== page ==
Magazine article The American Conservative

Occupy le Corbusier: Will a Silent Majority Rise against Architecture's Elite?

Magazine article The American Conservative

Occupy le Corbusier: Will a Silent Majority Rise against Architecture's Elite?

Article excerpt

Winston Churchill once said, "We shape our buildings and afterwards our buildings shape us." Today, however, a detached elite shapes our buildings, and only then do they shape us--mostly to our detriment.

So why isn't architecture of interest to politicians of either party here and now, as it was to Churchill? The natural environment has its champions in American politics, but the built environment, where most of us live and work, does not. That can--and should--change.

Buildings shape the setting for civil society and influence our quality of life. As the conservative philosopher Roger Scruton has written, "insofar as architecture has any role to play in supporting the social life of those who live with it, the street of congenial facades must inevitably offer more basic nourishment than the block of dead corridors."

Traditional architecture--derived ultimately from the columns, pediments, arches, and other features of ancient Greece and Rome--evolved by trial and error, teaching best practices to builders and architects generation by generation. The centuries forged a classical language that fostered architecture sensitive to the public's desire for "congenial facades." But in the mid-20th century, new ideas took over, and the public has ever since been subjected to endless experimentation and vanity projects.

In most cities and towns, the way new buildings look is not influenced by public taste, which is generally traditional. Instead, it is the purview of municipal and institutional facilities committees, design-review panels, the developers who hire architects who cater to the tastes of officialdom, and the local circle of professionals, academics, and journalists who may be relied upon to cluck at any deviation from the elite fashion in the design of new buildings.

Maybe we should be glad that voters are not faced with yet another set of reasons to shout at each other, as building design stays absent from public debates. But it is far from clear that traditional architecture and urban design, if they became a political issue, would be as divisive as immigration, abortion, or gun control. In fact, such an agenda would likely prove appealing across ideological divides--so the first party to politicize architecture could steal a march on its rival.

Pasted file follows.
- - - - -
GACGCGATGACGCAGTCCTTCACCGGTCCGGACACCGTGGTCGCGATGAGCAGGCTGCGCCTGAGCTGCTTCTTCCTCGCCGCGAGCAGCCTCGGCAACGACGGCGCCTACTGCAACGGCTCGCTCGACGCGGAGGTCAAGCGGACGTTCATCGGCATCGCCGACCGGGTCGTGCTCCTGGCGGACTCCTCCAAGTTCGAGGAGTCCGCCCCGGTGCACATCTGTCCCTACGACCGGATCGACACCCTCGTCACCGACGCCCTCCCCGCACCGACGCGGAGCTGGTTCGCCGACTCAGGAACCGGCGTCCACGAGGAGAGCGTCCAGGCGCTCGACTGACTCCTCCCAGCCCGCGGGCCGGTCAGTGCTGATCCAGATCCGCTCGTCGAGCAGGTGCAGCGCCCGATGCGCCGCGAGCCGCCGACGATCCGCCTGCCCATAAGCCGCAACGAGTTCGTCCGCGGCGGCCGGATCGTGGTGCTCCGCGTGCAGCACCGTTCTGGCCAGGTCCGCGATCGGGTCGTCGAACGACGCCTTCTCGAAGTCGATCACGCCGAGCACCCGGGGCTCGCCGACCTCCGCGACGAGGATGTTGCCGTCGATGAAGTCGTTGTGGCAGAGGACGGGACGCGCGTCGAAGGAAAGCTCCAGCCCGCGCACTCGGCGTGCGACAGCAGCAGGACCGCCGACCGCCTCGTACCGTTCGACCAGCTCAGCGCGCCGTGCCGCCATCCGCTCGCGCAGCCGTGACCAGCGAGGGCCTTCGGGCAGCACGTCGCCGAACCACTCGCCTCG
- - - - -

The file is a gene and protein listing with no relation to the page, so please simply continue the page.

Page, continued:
Architecture is not intrinsically conservative or liberal, let alone Democratic or Republican. Yet a quiet consensus favors traditional styles in architecture. It seems an awful lot like a "silent majority."

Perhaps Americans were not always so quiet on the subject. H.L. Mencken, in an editorial from the February 1931 issue of the American Mercury, wrote: "The New Architecture seems to be making little progress in the United States.... A new suburb built according to the plans of, say, Le Corbusier, would provoke a great deal more mirth than admiration." (Le Corbusier was one of modern architecture's founders. He proposed in 1925 to eliminate the beauty of central Paris and replace it with 60-story towers in a vast park crisscrossed by highways.)

Resistance was soon vanquished, however, as the strength of popular dissatisfaction was systematically subverted by architectural ideologues capturing the professional institutions. Within a decade or two, the styles most people disliked had taken over the industry, and as of today modern architecture's advocates have controlled the establishment for well over half a century.

"Tower in the park" urbanism is now used across America to warehouse the poor. And thanks to Corbusier, the more refined glass-and-steel versions of public-housing towers increasingly house the 1 percent and their corporate headquarters, transforming our downtowns into oppressive zones of aesthetic sterility.

Civic design remains in the hands of a very small minority whose tastes are diametrically opposed to those of the public. But if architecture became a recognized matter of public concern, Scruton's "disenfranchised users of architecture"--who like a house that looks like a house, a church that looks like a church, a bank that looks like a bank, and an office tower that looks like it is not about to fall down--might find it easier than we imagine to topple the architectural establishment. …

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